Do you hear the “d” sound in the middle of the words, “not interested?” The words, “not interested” are linked together to sound more like, “no [d] interested.” The sentence would then read, “No thanks, I’m no [d] interested.” Go ahead, give it a try. Did you hear the “d” sound?

 

Example #3 “Thanks, but I’m already seeing someone.”

Saying this means that you have a partner or are in a relationship. As you say the word, “already,” there is no “l” sound. You just hear the “r” sound. So the word sounds like, “aready.” When you say “seeing,” the “g” sounds like a “n.” The word then sounds like, “seein.”

“Thanks, but I’m aready seein someone.” Try practicing yourself. What did you hear?

As you can see there are a few ways to say “NO” when turning someone down for a date. However, sometimes people will say, “Thanks, but I’m already seeing someone,” when really they are not. Some think this is wrong because it’s lying. What do you think? Do you think it’s OK to lie about being in a relationship when you just want to turn down the date? ChatterFox wants to know. Tell us what you think!

 

Saying “NO” to an invitation

Do you ever get invited to a party or asked to meet up with a friend for coffee, but don’t really feel like going? Saying, ”NO” and turning down the invite can be difficult to do. You might not know what to say or you are afraid of sounding rude.

 

No matter what the situation, turning down an invite can be challenging, especially in a second language, like English. In this article, we are going to discuss ways to say “NO” and turn down an invitation, but also focus on our pronunciation as we do. Before you know it, you will be speaking better than a native!

Here are 4 common ways to to turn down an invitation:

Here’s the scenario: Your coworker invites you to do something over the weekend, but you can’t go. What can you say? Read on to find out.

#1:  “Thanks for the invite, but I don’t think I can make it.” Now you try!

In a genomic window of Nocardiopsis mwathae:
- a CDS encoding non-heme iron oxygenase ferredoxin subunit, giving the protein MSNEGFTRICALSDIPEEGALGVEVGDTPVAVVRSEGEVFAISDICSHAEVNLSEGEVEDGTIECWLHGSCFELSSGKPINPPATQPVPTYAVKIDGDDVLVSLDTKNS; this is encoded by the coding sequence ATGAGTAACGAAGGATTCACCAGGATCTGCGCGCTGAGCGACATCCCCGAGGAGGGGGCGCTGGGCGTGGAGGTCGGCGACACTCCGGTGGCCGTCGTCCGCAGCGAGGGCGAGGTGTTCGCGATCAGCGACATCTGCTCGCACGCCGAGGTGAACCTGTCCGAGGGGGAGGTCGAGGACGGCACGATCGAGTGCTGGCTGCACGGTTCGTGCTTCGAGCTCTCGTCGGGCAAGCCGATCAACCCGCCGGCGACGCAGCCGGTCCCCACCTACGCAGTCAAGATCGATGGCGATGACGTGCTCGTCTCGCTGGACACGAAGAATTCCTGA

In this sentence,there are a lot of reductions. Let’s take a look at them.

 

“Thanks for the invite.” Invite is a shortened form of the word, invitation. This is very common for people to say, but the word “invite”(invitation) is very different from the verb, invite.

When saying the verb, “invite,” the stress is placed on the second syllable,”invite.” However, when saying the word, “invite,”(invitation) the stress is on the first syllable.

 

In this same sentence, “Thanks for the invite, but I don’t think I can make it,” the “t” in “invite and but” are both stop T’s. “Thanks for the invi, bu.”

In the next part of this sentence, “don’t,” is a reduction of do not. It also has a stop T. “I don think I can make it.”

The word “can,” in this sentence, is pronounced as “cuhn.” 

“I don’t think I cuhn make it.”

Now put it all together and try saying it, knowing some of the ways in which words are pronounced.

You can also follow this statement up by saying, “My mom is visiting this weekend,” or “I have to go to a soccer game with my friend.” These are explanations of why you can’t make it. They aren’t required, but sometimes the  people are curious about why you can’t make it. An explanation is usually appreciated.

#2:  “I’d love to, but I have other plans.” Try saying it a few times.

In this sentence, “I’d” is the reduced form of “I would.”

When you say, “I have other plans,” link together, “have other,” by linking the “v” sound to the word, “other.”

“I ha[v]other plans.” Now you try it!

#3: “Thank you, but I’m already busy that day.” Practice saying this a few times. 

Instead of using a stop T in the word,”but” you are going to make a “d” sound.

“bud I already have plans.”

#4:  “Maybe next time!”

In this sentence, “next time” is linked together with a “t” sound. Be sure to use only one “t”

Sound for both words. So the sentence will read, “Maybe nex[t]ime!” Keep practicing.

This response would be appropriate to use at the end for all of the phrases we have discussed.

Now that we have looked at ways to turn down an invitation, I have a question for you. Some people turn down an invite, when really they have no plans and just want to stay home.  Do you think it is OK to say you have other plans when the only plan you have is to stay at home and relax? Or is it better to accept the invitation or turn it down? Let us know what you think by leaving your opinion down below.

Remember the keys to fluency include pronunciation, linking and reductions. Be sure to subscribe to our channel and sign up for the fluency challenge to start speaking better than a native!

Now that you know several ways to say, “NO,” in different situations, how comfortable do you feel doing so? Saying “NO” can be challenging, especially when we aren’t saying it in our native tongue. We don’t want to sound rude or offend someone in the process, but instead,be able to clearly get our point across. In certain situations, you have to say “NO,” but practicing using the techniques we’ve discussed will prove to be helpful. Be sure to watch your pronunciation and look for opportunities to link and reduce words as you practice speaking. With practice,you will be on your way to speaking better than a native in no time!